On the vexing relationship between art and worldview: Ultimately, I wanted to show that artists interact at some level with the ideas “in the air” in any given age–that they contribute to the great conversation. Which is merely to say, they are part of the human community. I do not see how that can be construed as a negative thing.

    Thanks to all for an invigorating discussion.

  10. says: E. John Walford

    As for the relationship of art and worldviews, I suspect that fundamentally Nancy and I are not so far apart, after all, I was trained in that whole worldview context of the Dutch Reformed Free University, with Rookmaaker as my mentor. But I have worked alongside artists for over thirty years, and that has taught me a lot from the artist’s perspective and also shown me the need to revise my understanding of the artistic process, both past and present. I mostly balked at the idea that an artist “illustrates” a world view, and that art provides a useful “illustration” of world views. While Pearcey does not use that term, that is clearly the impression left on the reviewer, McCullough, and on anyone who reads his review. That language is very loaded from my perspective, and ill-serves the nature and worth of artistic practice, as I have attempted to say in my comments.

    That world views inform the context and discourse out of which art is born, I believe as strongly as does Pearcey. But I understand that influence as being more like the chlorine in the water we drink; and most of us are only subliminally aware of how much we absorb from the surrounding culture, and how that shapes our art.

    Follow up with Pearcey, in another forum, suggests to me that she would likely agree. My major concern is that art be addressed on its own terms, and for its own inherent merit, as art, and not be reduced to merely the “chlorine in the water” absorbed by the artist.

  11. says: Nancy Pearcey

    Thanks to John Walford for clarifying his views. I benefited much from his Great Themes in Art, and it could be said that what I do is show that those themes are often linked more closely to the science and philosophy of the day than most people realize.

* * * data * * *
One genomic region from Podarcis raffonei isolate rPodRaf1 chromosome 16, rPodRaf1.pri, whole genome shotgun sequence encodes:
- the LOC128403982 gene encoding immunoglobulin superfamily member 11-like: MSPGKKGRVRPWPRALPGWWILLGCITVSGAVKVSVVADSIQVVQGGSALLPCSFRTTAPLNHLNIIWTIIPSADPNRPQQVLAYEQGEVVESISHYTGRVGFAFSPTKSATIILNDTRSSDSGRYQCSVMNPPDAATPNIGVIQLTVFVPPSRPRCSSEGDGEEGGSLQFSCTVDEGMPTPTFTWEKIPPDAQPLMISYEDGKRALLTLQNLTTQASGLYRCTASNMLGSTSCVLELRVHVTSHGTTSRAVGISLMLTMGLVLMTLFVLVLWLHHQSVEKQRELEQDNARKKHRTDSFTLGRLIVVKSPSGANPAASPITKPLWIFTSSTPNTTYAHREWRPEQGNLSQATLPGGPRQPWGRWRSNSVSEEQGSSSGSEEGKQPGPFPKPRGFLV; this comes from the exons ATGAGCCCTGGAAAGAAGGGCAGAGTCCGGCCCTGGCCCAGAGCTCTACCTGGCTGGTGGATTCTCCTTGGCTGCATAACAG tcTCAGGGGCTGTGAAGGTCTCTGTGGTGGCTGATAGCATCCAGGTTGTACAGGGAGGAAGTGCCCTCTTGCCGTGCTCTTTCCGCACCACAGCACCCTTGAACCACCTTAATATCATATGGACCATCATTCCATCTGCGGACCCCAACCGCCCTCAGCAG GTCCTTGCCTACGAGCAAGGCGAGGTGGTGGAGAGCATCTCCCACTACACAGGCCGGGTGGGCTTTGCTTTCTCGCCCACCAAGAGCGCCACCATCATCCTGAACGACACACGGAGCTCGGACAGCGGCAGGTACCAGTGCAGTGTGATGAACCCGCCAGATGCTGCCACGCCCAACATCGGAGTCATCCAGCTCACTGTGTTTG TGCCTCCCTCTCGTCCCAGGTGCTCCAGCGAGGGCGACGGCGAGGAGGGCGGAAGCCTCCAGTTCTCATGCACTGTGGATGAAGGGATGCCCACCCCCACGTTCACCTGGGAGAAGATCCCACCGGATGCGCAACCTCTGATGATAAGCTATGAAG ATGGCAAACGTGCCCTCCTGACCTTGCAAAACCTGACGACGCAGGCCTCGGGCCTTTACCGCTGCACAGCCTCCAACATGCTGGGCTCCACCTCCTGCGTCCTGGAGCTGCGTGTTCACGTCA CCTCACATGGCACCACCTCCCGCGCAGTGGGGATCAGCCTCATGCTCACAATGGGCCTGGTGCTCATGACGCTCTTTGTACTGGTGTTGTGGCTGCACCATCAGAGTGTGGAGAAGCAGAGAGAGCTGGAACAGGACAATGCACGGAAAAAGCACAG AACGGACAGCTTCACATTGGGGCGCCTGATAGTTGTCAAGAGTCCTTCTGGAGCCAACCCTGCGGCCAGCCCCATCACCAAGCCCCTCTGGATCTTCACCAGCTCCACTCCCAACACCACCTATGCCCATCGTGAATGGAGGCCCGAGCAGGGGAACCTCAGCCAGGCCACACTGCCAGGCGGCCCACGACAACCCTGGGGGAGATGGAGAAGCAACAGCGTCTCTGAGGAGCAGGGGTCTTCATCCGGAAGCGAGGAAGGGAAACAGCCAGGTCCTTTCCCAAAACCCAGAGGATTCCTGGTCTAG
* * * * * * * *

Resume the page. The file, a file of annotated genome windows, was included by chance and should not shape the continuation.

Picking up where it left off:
As John mentioned, we talked briefly in another forum where he wrote: “I mostly balk at Nancy’s use of the word ‘illustrate.” However, as he noted above, I do not use that term in the book. In fact, ironically, it was Jim who recommended the use of that word in his first post above (“If you had stated . . . that you are only using works of art as illustrations of worldviews, then the apparent misunderstandings regarding the purpose of this book might have been avoided”). If this is what John “mostly” balked at, then much of what he said is more accurately directed at Jim’s statement, not at Saving Leonardo.

    I wrote this book for the general public, especially the Christian public, to help them understand their world better. I discovered that modern thought has divided into two major traditions: the analytic and Continental (the first inspired by the Enlightenment, the latter by Romanticism). When you encounter a new thinker–e.g., when a college student is assigned to read some scholar–you will find it much easier to interpret their writings and recognize their worldview assumptions if you can place them within one of those major traditions. You do not have to start over from scratch but can quickly pick up the concerns, motivations, themes, and worldview commitments they share with that larger tradition.

    When I turned to the arts, I was not looking for or expecting the same pattern, but was intrigued to discover that historians sometimes talk about a parallel division–especially cultural historians like M.H. Abrams and Jacques Barzun, who are more aware of how the arts interact with broader cultural history. Even on a strictly stylistic level, Alfred H. Barr, Jr., pointed out that modern art split into “two main polarized currents”: one current inspired by Enlightenment themes–rationality, logic, mathematics, geometric (leading to geometric abstraction) and the other inspired by Romantic themes (in Barr’s words, intuitional, emotional, mystical, spontaneous, irrational, organic–leading to biomorphic abstraction). As Barr quipped: “The shape of the square confronts the silhouette of the amoeba.”

    I realized that this, too, could be helpful to non-artists trying to understand their world. Once again, if you recognize the broader motivations and themes of these two “polarized currents,” that gives you invaluable tools for making sense of modern works that the public often dismisses and even ridicules (“my little sister could have painted that”). My own students often come to me after class and say things like, “I never even liked art before I took this class.”

    On the other side, after my lectures, people often come to me and say, “I never really understood those philosophical ideas until I saw them encapsulated, made concrete, in an image.”

    I am not interested in trying to explain *how* art and ideas interact–or what John calls “the artistic process.” That’s a task for specialists, like many of you associated with this blog. What I am passionate about is equipping Christians to live out their convictions and communicate more effectively in a world that no longer speaks their language.

    After all, the first rule of effective communication is Know Your Audience. To get a message across to people, you must address their assumptions, questions, objections, hopes, fears, and aspirations. In short, their worldview. Loving one’s neighbor means caring enough to enter into their minds and speak to them in their own terms. Saving Leonardo is a field guide to the worldviews that have shaped the modern (and postmodern) mind.